This is a guest post by Bonnie of Opportunity Farm Eastern WA
As a long-time Master Food Preserver, I applaud the recent interest in canning for long-term survival. However, I am appalled at the recklessness of those who think that anything that is commercially canned can be safely canned at home.
People who post instructions on-line for the home canning of bacon, butter, milk, lard, pickled eggs, refried beans, pumpkin puree, bread, and cake, without warnings about possible problems, are doing their readers a grave disservice. Home canned food that could make family members ill or even kill them is not a good survival tactic.
Many of those people say their methods are safe because, after all, they’re alive, aren’t they? It’s good to remember this truism: Past performance does not guarantee future results.
But, people ask, why are commercial canners able to safely can these foods but I can’t?
The answer to that is equipment. At home, we can’t do things with the rapidity of the commercial canneries; the food can cool too much. We also can’t get consistently high temperatures for many foods, especially the dense ones. And in spite of the faster processing, even commercially canned foods can still end up contaminated with botulism toxin.
Botulism toxin thrives in moist, airless, low-acid environments. The only way to kill the botulism spores while canning is to heat the contents of the jars to 240 degrees F. Because water boils at 212 degrees F. at sea level, and never gets any hotter, pressure canning with steam is a must. Steam under pressure can bring the temperature of the food in the jar up to 240 degrees.
Thick foods, such as refried beans, pumpkin puree, and even pickled eggs, are too dense to safely can at home. It’s easy to can beans and pumpkin chunks safely. They need only to be mashed when you are ready to use them.
Vegetables that are pickled in the modern way with vinegar, as opposed to fermentation, should be briefly processed in a water bath canner, or stored in the refrigerator. Pickled eggs should always be stored in the refrigerator. Neither water bath nor pressure canning pickled eggs are solutions. There are no tested recipes for canning pickled eggs.
Are modern pickled eggs any different than the pickled eggs that were a feature of old saloons? Not substantially. The main difference is that the saloon patrons usually ate those eggs within a few days. We are so used to the idea of keeping food around at room temperature that we forget how many of those foods are kept “fresh” with chemical food preservatives.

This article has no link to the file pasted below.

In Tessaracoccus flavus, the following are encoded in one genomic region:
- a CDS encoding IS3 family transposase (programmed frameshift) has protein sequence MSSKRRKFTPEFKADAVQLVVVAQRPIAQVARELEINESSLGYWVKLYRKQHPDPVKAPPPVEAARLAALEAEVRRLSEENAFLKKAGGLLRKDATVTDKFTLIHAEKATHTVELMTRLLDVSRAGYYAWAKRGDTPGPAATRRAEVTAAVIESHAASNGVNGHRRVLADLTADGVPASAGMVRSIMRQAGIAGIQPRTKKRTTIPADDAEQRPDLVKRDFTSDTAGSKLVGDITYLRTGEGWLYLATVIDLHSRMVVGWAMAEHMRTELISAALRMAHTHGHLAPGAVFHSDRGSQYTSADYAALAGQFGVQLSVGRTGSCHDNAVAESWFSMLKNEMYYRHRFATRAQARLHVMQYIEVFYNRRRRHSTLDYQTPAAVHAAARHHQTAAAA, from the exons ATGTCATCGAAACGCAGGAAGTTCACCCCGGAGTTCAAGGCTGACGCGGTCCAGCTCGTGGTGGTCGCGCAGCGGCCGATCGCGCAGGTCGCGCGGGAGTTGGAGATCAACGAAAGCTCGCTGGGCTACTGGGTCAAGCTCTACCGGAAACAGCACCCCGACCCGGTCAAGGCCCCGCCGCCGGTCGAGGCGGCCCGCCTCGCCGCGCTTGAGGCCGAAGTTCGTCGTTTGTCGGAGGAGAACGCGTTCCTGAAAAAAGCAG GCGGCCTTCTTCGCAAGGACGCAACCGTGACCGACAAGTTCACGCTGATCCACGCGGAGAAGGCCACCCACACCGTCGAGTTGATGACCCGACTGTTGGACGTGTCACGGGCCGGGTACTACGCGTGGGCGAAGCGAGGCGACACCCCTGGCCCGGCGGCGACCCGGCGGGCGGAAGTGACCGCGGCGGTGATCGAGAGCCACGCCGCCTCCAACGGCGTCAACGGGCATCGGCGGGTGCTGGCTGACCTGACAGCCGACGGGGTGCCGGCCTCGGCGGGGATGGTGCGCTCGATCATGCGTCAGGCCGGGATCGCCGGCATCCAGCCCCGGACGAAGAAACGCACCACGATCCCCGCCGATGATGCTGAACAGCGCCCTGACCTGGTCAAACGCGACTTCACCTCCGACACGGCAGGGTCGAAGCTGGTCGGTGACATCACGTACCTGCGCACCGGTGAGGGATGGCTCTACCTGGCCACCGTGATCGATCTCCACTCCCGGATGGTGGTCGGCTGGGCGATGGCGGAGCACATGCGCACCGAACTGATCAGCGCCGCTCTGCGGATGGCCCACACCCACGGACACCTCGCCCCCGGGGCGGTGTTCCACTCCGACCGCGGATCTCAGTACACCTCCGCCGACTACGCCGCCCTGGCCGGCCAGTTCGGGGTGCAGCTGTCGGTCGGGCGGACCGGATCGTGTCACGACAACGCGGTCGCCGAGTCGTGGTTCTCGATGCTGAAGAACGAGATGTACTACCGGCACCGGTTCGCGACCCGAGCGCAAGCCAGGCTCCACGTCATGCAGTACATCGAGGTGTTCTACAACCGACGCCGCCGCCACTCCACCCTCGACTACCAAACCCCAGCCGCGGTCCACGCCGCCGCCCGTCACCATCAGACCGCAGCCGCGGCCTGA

High-fat foods such as bacon, butter, and lard pose a different problem. The fat can protect botulism bacteria from being killed by the high heat of a pressure canner. The bacteria can then be shocked by the heat into producing the botulism toxin.
Canned cakes are perennial favorites of the “anything can be canned” bunch. Not only do they meet the botulism criteria of being moist, low acid, and airless, the center of the cake just doesn’t get hot enough to kill botulism. It doesn’t matter if the oven temperature is 350 degrees; the internal temperature will not get anywhere near 240 degrees.
The same holds true for bread. It’s much better to bake your cakes and breads fresh rather than depend on dubious canned baked goods. (I am not referring to fruit cakes that are sold in decorative tins. Those are preserved with alcohol, not canning.) If you feel you must preserve baked goods for the long term, put them in the freezer.
There are some foods that seem like they should be safe to can, but are not recommended. Milk is one of these. It is not dense, nor is it high in fat, but there are no official guidelines for canning milk at home. It might be perfectly safe, but no one really knows. It is incredibly expensive to test canning recipes and apparently no one has ponied up the money to pay for the testing.
A good rule of thumb is if there are no recipes available in trusted canning guides, then either no tests have been done, or it has been tested and found unsafe. Either way, it is safer to preserve the food some other way, use it fresh, buy a commercially canned product, or do without.
Another common error is to think that if the lid is sealed, that is, being held down by the vacuum in the jar, then all is good. That is true as far as mold and other bacteria go. But remember, botulism likes a vacuum. It is odorless, tasteless, and invisible. Correct canning procedures are the only guarantee that your home canned foods will be safe. Make sure you follow ALL the instructions for canning, including adjusting time or pressure for your elevation.
In spite of being a common bacteria, botulism poisoning is extremely rare. The main danger with the botulism toxin is that it damages nerves. In fact, the military considers it to be a biological weapon. There is no cure. If the anti-toxin is taken soon enough, the damage can be halted, but never reversed. The nerve damage causes severe health problems and can shorten one’s life.
Does this mean that home canned food is teeming with botulism? Not at all. Safely canning food at home is a simple matter. Just follow the instructions and recipes that can be found in canning guides such as the Ball Blue Book and So Easy to Preserve, published by the Cooperative Extension/The University of Georgia. The Extension website – National Center for Home Food Preservation – is www.uga.edu/nchfp. It’s loaded with safe recipes. Handouts from your state Extension office are usually available for free or a small fee.
If you have questions about food preservation, Extension employees can usually get you in touch with a Master Food Preserver.
Note M.D. adds – I reccomend the” Ball Complete Book of Home Preserving“, it’s easy to understand with good illustrations and tasty recipes…
Agree, disagree have anything to add please do so in the comments below…